In Canada, every person is afforded certain protections in the event they get divorced. For example, there are statutes in place to help determine how the couple will divide their property and whether one of them is entitled to child support or spousal support (and what amount). However, not every couple in a committed, long-term relationship chooses to get married. As a result, Ontario law has created a category of “common law” spouses and given them some (but not all) of the same protections given to married spouses in the event of death or breakdown of the relationship.
One of the most important protections given to common law spouses following the death of their partner is the ability to claim dependant support from the deceased spouse’s estate (for a full discussion of dependant support claims, click here). In deciding who qualifies as a “common law” spouse for the purposes of a dependant support claim, the Succession Law Reform Act uses the same definition as found at s. 29 of the Family Law Act (the “FLA”):
“spouse” means [two persons who are married to each other], and in addition includes either of two persons who are not married to each other and have cohabited,
(a) continuously for a period of not less than three years, or
(b) in a relationship of some permanence, if they are the parents of a child …
Where there are no children involved, then the key factors a court will look at in deciding whether two people are common law spouses is: (i) whether they have cohabited; and (ii) the length of time of the cohabitation. “Cohabit” is defined at s. 1(1) of the FLA to mean: “to live together in a conjugal relationship, whether within or outside marriage.”
It will come as no surprise when I say that human relationships are complex. A bright-line test to determine whether a couple is in a committed, long-term relationship is just as likely to exclude couples that society may agree should benefit from legislative protections. As a result, the courts have given an expansive definition to the meaning of “co-habit.” In particular, the courts have found that it is not necessary for couples to actually live together in the same house in order to meet this test.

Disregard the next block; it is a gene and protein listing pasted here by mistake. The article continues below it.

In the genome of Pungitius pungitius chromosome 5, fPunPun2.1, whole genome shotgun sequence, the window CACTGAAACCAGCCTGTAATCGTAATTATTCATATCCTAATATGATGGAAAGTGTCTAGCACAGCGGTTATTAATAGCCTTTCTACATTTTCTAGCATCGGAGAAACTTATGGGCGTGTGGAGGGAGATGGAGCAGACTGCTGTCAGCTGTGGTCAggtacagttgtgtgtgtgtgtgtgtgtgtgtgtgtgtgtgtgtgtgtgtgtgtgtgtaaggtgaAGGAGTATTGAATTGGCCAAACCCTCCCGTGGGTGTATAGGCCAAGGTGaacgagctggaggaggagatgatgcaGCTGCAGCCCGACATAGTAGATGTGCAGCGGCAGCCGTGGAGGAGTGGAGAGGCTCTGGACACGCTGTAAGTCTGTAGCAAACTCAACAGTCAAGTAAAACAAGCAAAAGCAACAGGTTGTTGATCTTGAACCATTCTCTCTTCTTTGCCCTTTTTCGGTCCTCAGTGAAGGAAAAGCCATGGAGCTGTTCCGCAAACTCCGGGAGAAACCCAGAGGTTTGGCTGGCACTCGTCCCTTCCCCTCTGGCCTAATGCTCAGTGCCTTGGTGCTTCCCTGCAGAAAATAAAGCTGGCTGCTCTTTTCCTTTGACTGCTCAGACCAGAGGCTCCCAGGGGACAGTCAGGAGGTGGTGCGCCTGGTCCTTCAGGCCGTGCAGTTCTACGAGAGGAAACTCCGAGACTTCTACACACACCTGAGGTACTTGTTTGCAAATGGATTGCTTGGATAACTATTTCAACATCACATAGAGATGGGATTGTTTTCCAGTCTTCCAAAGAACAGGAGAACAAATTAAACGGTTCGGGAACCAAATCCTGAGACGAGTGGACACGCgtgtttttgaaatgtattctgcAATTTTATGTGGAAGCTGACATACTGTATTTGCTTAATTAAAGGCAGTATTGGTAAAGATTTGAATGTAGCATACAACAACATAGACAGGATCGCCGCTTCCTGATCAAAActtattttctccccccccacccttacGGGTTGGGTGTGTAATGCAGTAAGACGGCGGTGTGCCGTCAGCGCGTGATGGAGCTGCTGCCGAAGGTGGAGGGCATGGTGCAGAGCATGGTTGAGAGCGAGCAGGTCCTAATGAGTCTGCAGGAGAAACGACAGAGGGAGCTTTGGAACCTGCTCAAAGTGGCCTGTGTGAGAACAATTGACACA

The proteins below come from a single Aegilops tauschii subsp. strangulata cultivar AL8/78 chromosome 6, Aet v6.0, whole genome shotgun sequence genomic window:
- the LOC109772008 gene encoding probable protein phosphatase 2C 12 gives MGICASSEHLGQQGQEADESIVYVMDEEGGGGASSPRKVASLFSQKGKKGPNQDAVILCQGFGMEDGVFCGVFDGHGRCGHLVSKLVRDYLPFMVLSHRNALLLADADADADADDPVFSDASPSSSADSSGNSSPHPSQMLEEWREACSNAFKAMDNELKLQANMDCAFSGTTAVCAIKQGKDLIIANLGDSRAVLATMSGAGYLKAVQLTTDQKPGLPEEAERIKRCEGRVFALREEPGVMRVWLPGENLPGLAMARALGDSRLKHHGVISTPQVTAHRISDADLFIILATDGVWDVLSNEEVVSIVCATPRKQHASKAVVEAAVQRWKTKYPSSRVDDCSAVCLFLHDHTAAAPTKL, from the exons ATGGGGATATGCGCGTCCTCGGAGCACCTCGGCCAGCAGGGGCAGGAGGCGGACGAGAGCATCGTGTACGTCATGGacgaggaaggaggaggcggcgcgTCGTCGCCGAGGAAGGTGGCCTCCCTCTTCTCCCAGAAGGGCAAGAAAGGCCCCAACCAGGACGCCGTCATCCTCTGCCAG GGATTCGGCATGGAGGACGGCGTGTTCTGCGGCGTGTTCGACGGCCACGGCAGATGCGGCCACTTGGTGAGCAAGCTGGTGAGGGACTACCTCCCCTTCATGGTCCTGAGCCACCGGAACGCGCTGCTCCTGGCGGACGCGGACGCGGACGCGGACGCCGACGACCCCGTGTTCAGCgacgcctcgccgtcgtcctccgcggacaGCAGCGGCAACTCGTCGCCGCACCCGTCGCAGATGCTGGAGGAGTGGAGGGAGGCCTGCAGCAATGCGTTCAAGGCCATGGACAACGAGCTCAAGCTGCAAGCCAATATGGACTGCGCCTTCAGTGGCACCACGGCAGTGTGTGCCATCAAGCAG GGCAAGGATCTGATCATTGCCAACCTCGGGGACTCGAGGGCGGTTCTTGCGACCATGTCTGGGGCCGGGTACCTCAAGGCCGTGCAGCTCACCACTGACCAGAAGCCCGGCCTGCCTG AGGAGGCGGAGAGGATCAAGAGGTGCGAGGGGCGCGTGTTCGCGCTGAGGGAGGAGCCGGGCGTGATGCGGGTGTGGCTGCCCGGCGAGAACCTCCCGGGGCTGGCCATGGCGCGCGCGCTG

The Ontario Court of Appeal reviewed the meaning of “spouse” and “cohabit” in Climans v. Latner, 2020 ONCA 554. In that case, Ms. Climans and Mr. Latner met in 2001 and remained in a romantic relationship with each other for the next 14 years. The couple broke up in 2015.
Ms. Climans was 38 when she met Mr. Latner, who was 46. Both had children from prior relationships. During the course of their courtship, they exchanged rings but never married. Ms. Climans left her job and was financially supported by Mr. Latner. Nevertheless, they never moved in with each other – both kept separate residences in Toronto. However, they would spend the summer months together at Mr. Latner’s Muskoka cottage and winter weekends in Florida.
When they broke up, Ms. Climans was almost 52 years old and Mr. Latner was around 60. Having been financially dependent on Mr. Latner for the last decade, Ms. Climans brought an application for spousal support in an amount commensurate with the style of living they enjoyed while together.
In reaching her decision, the trial judge considered Molodowich v. Penttinen (1980), 17 R.F.L. (2d) 376 (Ont. Dist. Ct.), which sets out a non-exhaustive list of criteria to be considered in determining whether a conjugal relationship exists:
- shared shelter;
- sexual and personal behaviour;
- social activities;
- economic support;
- children; and
- the social perception of the couple.
The trial judge concluded that Ms. Climans and Mr. Latner easily met most of these factors. The one question that gave her pause was “shared shelter.” In order to answer that question, the trial judge turned to Stephen v. Stawecki (2006), 32 R.F.L. (6th) 282 (Ont. C.A.). In that case, the Court of Appeal declined to impose a bright-line rule requiring that two people must move in together to be considered as living together or cohabiting. Rather, the Court of Appeal found that specific living arrangements are only one of several factors in assessing whether or not parties are “cohabiting.”
Based on a comprehensive review of their relationship, the trial judge found that Ms. Climans and Mr. Latner did “live together” on a sufficiently regular basis that she could conclude they “cohabited.” The trial judge further found that the couple “cohabited” for over three years, meaning they met the definition of “spouse” pursuant to s. 29 of the FLA.
The Court of Appeal upheld the trial judge’s decision on this point, finding that the trial judge had correctly identified the legal test for determining common law “spouses” and correctly applied the legal test to the facts. However, the Court of Appeal modified the term of the support payments and the cost award.
The take home message is that there is no one factor that is determinative when deciding whether two people are common law “spouses.” Rather, the courts will take a holistic and flexible approach to the definition of “spouse,” considering all relevant factors. While messy, this is intuitively correct as relationships are often unique and change over time.